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Presentation Transcript

Outline

- History
- Language Features
- Haskell Traits
- Implementations/Compilers
- Haskell Basics
- Examples
- Conclusion

- Haskell was named after Haskell Curry, an American mathematician
- In 1987, at a conference on Functional Programming Languages and Computer Architecture, a group of individuals agreed that there was a need to combine existing functional languages into a common one (Haskell)
- Haskell is a modern, purely-functional programming language
- It provides features including polymorphic typing, lazy evaluation, and higher-order functions

3

- In 1988, the first physical meeting was held at Yale where the establishment of the language’s goals were built:1. It should be suitable for teaching, research, and applications, including building large systems.2. It should be completely described via the publication of a formal syntax and semantics.
- 3. It should be freely available. Anyone should be permitted to implement the language and distribute it to whomever they please.
- 4. It should be usable as a basis for further language research.
- 5. It should be based on ideas that enjoy a wide consensus.
- 6. It should reduce unnecessary diversity in functional programming languages.

4

- 1990 – Haskell 1.0 was released
- Late 1997 – Haskell 98 a stable version, which was a collaboration of all the former versions including a standard library for teaching was released (Presently the most current version)

5

Pattern Matching – Searching for the elements of a given pattern. If there is a match, then the function moves forward.

Example:let f 0 = 1… Pattern declaration>f 0… When f is 0 as the argument the pattern matches and the function returns 1

> f 5… Function fails

6

- Currying - process of transforming a function that takes multiple arguments into a function that takes just a single argument.Example:
- add_1:: (Int,Int) → Int
- add_2::Int → (Int → Int)These two functions produce the same result, but add_1 takes its two arguments at the same time, whereas add_2 takes them one at a time (Curried Function)

7

- List Comprehension – used to derive a new list from an existing list.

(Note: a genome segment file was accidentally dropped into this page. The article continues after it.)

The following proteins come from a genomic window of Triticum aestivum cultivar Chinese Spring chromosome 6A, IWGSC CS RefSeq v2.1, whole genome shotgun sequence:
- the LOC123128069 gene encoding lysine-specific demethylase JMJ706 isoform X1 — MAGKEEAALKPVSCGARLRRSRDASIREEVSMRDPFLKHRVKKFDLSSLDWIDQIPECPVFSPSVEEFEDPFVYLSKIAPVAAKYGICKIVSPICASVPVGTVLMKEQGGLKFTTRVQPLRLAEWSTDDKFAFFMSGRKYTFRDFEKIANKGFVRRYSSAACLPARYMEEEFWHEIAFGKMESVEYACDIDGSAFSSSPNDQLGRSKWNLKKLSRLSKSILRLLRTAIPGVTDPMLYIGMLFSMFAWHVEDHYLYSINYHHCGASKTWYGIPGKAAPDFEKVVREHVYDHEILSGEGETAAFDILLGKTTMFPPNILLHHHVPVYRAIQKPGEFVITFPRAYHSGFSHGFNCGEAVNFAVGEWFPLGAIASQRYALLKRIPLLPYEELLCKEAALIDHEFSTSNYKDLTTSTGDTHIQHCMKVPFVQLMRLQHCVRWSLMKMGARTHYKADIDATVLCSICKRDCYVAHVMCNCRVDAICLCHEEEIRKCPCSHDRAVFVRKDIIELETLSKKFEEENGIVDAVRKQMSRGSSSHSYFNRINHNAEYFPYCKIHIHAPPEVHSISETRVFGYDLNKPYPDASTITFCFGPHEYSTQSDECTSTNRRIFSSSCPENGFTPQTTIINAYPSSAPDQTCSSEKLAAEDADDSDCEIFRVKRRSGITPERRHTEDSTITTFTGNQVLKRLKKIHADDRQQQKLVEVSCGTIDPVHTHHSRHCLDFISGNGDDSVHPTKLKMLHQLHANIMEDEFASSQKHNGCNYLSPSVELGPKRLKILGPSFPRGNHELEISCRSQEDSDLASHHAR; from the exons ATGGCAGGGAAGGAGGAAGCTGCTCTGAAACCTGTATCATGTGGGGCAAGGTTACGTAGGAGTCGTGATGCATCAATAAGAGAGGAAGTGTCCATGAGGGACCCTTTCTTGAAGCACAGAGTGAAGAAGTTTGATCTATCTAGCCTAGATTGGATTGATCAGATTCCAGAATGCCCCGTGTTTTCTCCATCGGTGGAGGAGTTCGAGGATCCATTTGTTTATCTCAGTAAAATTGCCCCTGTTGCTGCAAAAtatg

- Example 1:Input:[odd x|x <- [1..9]] Output:[True,False,True,False,True,False,True,False,True]
- Example 2:
- Input: [x*2 | x <- [1..10], x*2 >= 12]
- Output: [12,14,16,18,20]

8

- Guards - Boolean expression that must evaluate to true if the program execution is to continueExample:f x …input to f will be pattern-matched against x | x > 0 = 1 …Guard 1 | otherwise = 0…Guard 2 Guards are evaluated in the order they appear. If no guards match, an error will be produced at runtime, so it's always a good idea to leave an 'otherwise' guard in there to handle the "But this can't happen!" case.Equivalent to:

9

- Single Assignment - Does not allow the reassignment of variables within a scope Example:
- (let n = 10 in (print n >> (let n = 15 in print n)))A new nested scope was created where the n in the inner scope is a different variable that is shadowing the n in the outer scope

10

Haskell’s Traits

- Haskell uses lazy evaluation.
- Haskell is a purely functional programming language.

Haskell is Lazy…

- Haskell uses lazy evaluation by default.
- No expression is evaluated until its value is truly needed.
- Ex:
- The value of x is not evaluated , since the result of the function does not depend on it.
- This can be overridden by the seq function in Haskell.
- Ex:
- The seq function forces the value of argument x to be evaluated.

- >let testFunction x = “x is Not Evaluated”
- >testFunction (2+2)
- >“x is Not Evaluated”

- >seqtestFunction (2+2)
- >4

Haskell is Lazy…(Cont.)

- Shared expressions are evaluated only once: